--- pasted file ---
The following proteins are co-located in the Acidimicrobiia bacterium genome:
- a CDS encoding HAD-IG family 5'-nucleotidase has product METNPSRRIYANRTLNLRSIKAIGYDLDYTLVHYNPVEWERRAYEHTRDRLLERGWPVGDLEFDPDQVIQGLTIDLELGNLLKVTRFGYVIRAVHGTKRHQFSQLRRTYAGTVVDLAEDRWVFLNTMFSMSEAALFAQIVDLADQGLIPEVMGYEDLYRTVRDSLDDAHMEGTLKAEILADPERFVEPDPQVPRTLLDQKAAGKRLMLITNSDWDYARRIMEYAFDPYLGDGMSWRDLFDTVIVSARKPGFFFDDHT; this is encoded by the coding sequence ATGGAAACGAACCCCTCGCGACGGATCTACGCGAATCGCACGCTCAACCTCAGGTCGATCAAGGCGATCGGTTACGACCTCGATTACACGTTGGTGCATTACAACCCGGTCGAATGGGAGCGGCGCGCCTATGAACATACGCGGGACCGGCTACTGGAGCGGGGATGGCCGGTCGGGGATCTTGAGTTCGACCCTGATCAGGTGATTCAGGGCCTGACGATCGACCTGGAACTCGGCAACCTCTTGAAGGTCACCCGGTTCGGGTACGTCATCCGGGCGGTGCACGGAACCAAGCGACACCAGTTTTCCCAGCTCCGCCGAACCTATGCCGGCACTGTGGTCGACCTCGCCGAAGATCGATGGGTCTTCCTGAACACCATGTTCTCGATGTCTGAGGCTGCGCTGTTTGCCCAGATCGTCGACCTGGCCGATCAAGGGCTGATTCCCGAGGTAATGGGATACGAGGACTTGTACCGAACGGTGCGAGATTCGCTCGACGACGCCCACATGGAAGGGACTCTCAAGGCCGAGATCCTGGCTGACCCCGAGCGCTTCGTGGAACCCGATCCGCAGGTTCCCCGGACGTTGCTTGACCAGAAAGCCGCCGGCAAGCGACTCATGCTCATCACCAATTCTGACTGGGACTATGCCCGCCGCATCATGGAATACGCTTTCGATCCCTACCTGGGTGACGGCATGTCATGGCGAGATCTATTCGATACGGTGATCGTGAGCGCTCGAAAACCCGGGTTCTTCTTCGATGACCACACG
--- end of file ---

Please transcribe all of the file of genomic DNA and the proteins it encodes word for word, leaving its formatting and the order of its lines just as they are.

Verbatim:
The following proteins are co-located in the Acidimicrobiia bacterium genome:
- a CDS encoding HAD-IG family 5'-nucleotidase has product METNPSRRIYANRTLNLRSIKAIGYDLDYTLVHYNPVEWERRAYEHTRDRLLERGWPVGDLEFDPDQVIQGLTIDLELGNLLKVTRFGYVIRAVHGTKRHQFSQLRRTYAGTVVDLAEDRWVFLNTMFSMSEAALFAQIVDLADQGLIPEVMGYEDLYRTVRDSLDDAHMEGTLKAEILADPERFVEPDPQVPRTLLDQKAAGKRLMLITNSDWDYARRIMEYAFDPYLGDGMSWRDLFDTVIVSARKPGFFFDDHT; this is encoded by the coding sequence ATGGAAACGAACCCCTCGCGACGGATCTACGCGAATCGCACGCTCAACCTCAGGTCGATCAAGGCGATCGGTTACGACCTCGATTACACGTTGGTGCATTACAACCCGGTCGAATGGGAGCGGCGCGCCTATGAACATACGCGGGACCGGCTACTGGAGCGGGGATGGCCGGTCGGGGATCTTGAGTTCGACCCTGATCAGGTGATTCAGGGCCTGACGATCGACCTGGAACTCGGCAACCTCTTGAAGGTCACCCGGTTCGGGTACGTCATCCGGGCGGTGCACGGAACCAAGCGACACCAGTTTTCCCAGCTCCGCCGAACCTATGCCGGCACTGTGGTCGACCTCGCCGAAGATCGATGGGTCTTCCTGAACACCATGTTCTCGATGTCTGAGGCTGCGCTGTTTGCCCAGATCGTCGACCTGGCCGATCAAGGGCTGATTCCCGAGGTAATGGGATACGAGGACTTGTACCGAACGGTGCGAGATTCGCTCGACGACGCCCACATGGAAGGGACTCTCAAGGCCGAGATCCTGGCTGACCCCGAGCGCTTCGTGGAACCCGATCCGCAGGTTCCCCGGACGTTGCTTGACCAGAAAGCCGCCGGCAAGCGACTCATGCTCATCACCAATTCTGACTGGGACTATGCCCGCCGCATCATGGAATACGCTTTCGATCCCTACCTGGGTGACGGCATGTCATGGCGAGATCTATTCGATACGGTGATCGTGAGCGCTCGAAAACCCGGGTTCTTCTTCGATGACCACACG